Thursday, July 14, 2016

New Project - Dress Form Cover

Very sad dress form on the right
I bought the dress form you see in the above photo while still in California, and for a while, it worked pretty well. I had it pretty close to my measurements. But sadly, neglect set in and I've gained weight. In this post, you can see how loosely the dress hangs on the form. It fits on me a whole lot better, but it's not perfect. Since I paid good money to have it stored for nine months and then shipped to the new house, I thought I had better make use of it.

As I mentioned in the last post, I purchased a Craftsy class, Customize Your Dress Form with Judy Jackson, on how to make a dress form cover to match your own body. I took inspiration from Bunny at La Sewista, who made her own cover a few years ago. Click on this link for her last post on it. I also studied the tutorial on by Laurie Nash of Sew Chic, which is very in depth. This link will lead you to her first post of the tutorial.

This pattern has princess seams to the shoulder
One of the things that is all important is to make sure to pick a good pattern, specifically one with princess seams that run up to the shoulder, not the armscye. I used McCall's 7352 for this.

First attempt on the dress form cover
For the fabric it is important to use something not too light. I thought I had the perfect fabric, some pink drapery fabric from about 30 years ago. It was nice and stiff, but it had a distortion that no amount of ironing would remove. After washing it, the distortion came out, but now it was just a lightweight cotton fabric. So I went ahead and made the cover anyway. After about five or six fittings with only Mr CS to help, it was pretty well molded to my body.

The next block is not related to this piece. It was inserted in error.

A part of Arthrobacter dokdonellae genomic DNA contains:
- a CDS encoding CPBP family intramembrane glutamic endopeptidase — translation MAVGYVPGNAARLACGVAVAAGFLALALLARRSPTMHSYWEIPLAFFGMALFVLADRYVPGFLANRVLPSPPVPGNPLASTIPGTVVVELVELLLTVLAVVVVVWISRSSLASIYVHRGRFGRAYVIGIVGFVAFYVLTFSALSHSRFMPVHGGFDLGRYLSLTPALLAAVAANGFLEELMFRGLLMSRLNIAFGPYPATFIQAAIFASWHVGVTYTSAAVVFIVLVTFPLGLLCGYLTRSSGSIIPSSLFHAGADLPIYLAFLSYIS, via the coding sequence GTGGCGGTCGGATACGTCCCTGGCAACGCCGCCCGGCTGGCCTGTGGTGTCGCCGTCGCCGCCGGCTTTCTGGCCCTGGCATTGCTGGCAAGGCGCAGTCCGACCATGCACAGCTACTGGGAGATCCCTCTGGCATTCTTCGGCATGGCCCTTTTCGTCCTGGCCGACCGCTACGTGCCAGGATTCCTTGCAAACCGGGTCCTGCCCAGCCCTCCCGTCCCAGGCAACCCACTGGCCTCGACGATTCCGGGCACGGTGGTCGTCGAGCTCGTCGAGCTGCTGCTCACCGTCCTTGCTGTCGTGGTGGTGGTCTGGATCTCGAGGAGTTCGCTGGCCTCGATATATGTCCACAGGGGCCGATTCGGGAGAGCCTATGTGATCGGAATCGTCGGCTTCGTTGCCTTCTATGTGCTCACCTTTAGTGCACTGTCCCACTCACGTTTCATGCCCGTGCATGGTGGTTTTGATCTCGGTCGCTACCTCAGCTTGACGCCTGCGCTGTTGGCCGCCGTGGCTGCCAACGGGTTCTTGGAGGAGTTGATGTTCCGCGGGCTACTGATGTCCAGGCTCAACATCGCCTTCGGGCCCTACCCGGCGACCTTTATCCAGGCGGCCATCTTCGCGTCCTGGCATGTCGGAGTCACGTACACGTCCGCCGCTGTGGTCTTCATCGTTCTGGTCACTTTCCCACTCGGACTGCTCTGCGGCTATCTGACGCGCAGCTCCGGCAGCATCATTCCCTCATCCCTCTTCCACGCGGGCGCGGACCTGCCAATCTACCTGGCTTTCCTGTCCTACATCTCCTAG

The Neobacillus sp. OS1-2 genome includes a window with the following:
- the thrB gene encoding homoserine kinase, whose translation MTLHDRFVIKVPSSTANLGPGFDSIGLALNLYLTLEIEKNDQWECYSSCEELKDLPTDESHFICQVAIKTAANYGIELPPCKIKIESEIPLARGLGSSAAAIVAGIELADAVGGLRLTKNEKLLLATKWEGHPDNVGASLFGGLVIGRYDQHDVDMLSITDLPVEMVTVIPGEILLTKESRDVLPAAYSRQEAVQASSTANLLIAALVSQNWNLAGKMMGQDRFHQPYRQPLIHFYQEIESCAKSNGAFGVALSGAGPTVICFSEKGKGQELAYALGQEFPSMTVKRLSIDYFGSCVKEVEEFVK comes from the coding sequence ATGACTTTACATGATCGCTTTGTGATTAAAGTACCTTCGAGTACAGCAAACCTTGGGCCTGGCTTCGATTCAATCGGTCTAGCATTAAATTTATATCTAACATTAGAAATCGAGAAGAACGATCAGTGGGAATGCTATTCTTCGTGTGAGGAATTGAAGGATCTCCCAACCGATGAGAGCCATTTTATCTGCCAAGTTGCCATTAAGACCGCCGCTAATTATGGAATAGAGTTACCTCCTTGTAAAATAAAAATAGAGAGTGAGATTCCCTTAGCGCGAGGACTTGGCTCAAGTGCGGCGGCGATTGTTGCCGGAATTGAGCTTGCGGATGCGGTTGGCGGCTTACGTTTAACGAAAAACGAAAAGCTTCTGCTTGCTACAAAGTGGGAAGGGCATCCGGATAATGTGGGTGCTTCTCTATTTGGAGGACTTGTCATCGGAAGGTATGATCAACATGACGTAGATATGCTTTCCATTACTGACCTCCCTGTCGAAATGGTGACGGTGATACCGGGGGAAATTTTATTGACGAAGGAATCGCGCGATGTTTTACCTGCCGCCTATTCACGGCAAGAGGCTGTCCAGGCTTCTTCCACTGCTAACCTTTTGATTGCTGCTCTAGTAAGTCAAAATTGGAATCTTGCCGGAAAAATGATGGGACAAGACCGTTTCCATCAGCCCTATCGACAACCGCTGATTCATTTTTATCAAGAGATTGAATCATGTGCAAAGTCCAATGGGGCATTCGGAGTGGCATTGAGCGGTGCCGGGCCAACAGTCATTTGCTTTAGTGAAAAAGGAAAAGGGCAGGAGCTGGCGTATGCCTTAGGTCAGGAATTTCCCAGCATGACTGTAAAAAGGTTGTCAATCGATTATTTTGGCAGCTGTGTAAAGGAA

New pattern pieces in pink/grey toile fabric
Then I realized that it looks like a micro mini skirt, way too short, and the neckline isn't quite high enough. Rummaging through my stash I found a darling pink toile upholstery weight fabric that would be perfect. So I took the first attempt apart and used it to cut the toile fabric.

Matching the thread traced seams
I transferred all seam lines to the new fabric with a tracing wheel, but realized that I need to see the marks from both sides. So I thread traced all seam lines. What a great idea. I could match all the seam lines pretty accurately now.

Almost finished! 
The Craftsy class instructed us to pad the form with polyester batting, which I thought made it too soft. Besides, I had only a bit of batting and a lot of look fiber fill, which was impossible to place on the form and hold in place. Laurie at Sew Chic said to use cotton batting, which I have a lot of, so that's what I did. I used lots of paper tape to keep everything together. 

Adding the neck fabric with a curved needle
 I also copied Bunny's method of adding a neckband and covering the armholes. Luckily I had a set of curved needles used for tying quilts, which really helped to get the neck and armholes in. I used a 30 inch separating zipper in the back, and ran a cord around the bottom casing to gather the extra fabric in.

Not quite tight enough, but it matches!
Laurie also says to spray the form with water and let dry to help smooth out the bumps. This photo is before I did that. It's now dry but doesn't look all that much smoother. But, I have a form with correct measurements and that's what matters. Since I'm not likely to make anything very form fitting, a few wrinkles in the hip area won't matter too much. I still need to mark the waist with a ribbon (it's now only chalk) and the shoulders, since mine are a bit narrower.

This whole process makes you look at your figure very critically and gives you more insight into how your body looks. I discovered I have a bit of a swayback, which I never realized before. Since I've started this, I've really made sure I'm eating right and have been exercising, so I expect to lose a bit of weight. But that's OK, if I lose enough weight I can take it apart, refit, and take away some of the padding. Which would be a very good thing.